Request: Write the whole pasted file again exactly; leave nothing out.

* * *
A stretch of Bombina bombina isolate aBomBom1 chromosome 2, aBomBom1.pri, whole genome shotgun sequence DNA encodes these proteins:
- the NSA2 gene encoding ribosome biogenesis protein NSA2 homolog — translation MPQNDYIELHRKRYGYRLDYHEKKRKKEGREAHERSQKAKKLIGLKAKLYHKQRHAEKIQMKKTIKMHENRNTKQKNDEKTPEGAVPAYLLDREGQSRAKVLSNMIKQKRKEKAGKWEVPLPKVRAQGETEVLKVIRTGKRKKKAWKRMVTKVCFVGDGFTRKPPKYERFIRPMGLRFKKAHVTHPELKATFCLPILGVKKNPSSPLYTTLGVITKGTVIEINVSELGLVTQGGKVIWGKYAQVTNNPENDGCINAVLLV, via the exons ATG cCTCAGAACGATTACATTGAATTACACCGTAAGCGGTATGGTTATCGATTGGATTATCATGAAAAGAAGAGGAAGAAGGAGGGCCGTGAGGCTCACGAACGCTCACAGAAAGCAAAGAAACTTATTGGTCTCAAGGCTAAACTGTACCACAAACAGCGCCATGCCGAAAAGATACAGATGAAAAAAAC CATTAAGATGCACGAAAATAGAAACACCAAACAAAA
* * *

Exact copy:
A stretch of Bombina bombina isolate aBomBom1 chromosome 2, aBomBom1.pri, whole genome shotgun sequence DNA encodes these proteins:
- the NSA2 gene encoding ribosome biogenesis protein NSA2 homolog — translation MPQNDYIELHRKRYGYRLDYHEKKRKKEGREAHERSQKAKKLIGLKAKLYHKQRHAEKIQMKKTIKMHENRNTKQKNDEKTPEGAVPAYLLDREGQSRAKVLSNMIKQKRKEKAGKWEVPLPKVRAQGETEVLKVIRTGKRKKKAWKRMVTKVCFVGDGFTRKPPKYERFIRPMGLRFKKAHVTHPELKATFCLPILGVKKNPSSPLYTTLGVITKGTVIEINVSELGLVTQGGKVIWGKYAQVTNNPENDGCINAVLLV, via the exons ATG cCTCAGAACGATTACATTGAATTACACCGTAAGCGGTATGGTTATCGATTGGATTATCATGAAAAGAAGAGGAAGAAGGAGGGCCGTGAGGCTCACGAACGCTCACAGAAAGCAAAGAAACTTATTGGTCTCAAGGCTAAACTGTACCACAAACAGCGCCATGCCGAAAAGATACAGATGAAAAAAAC CATTAAGATGCACGAAAATAGAAACACCAAACAAAA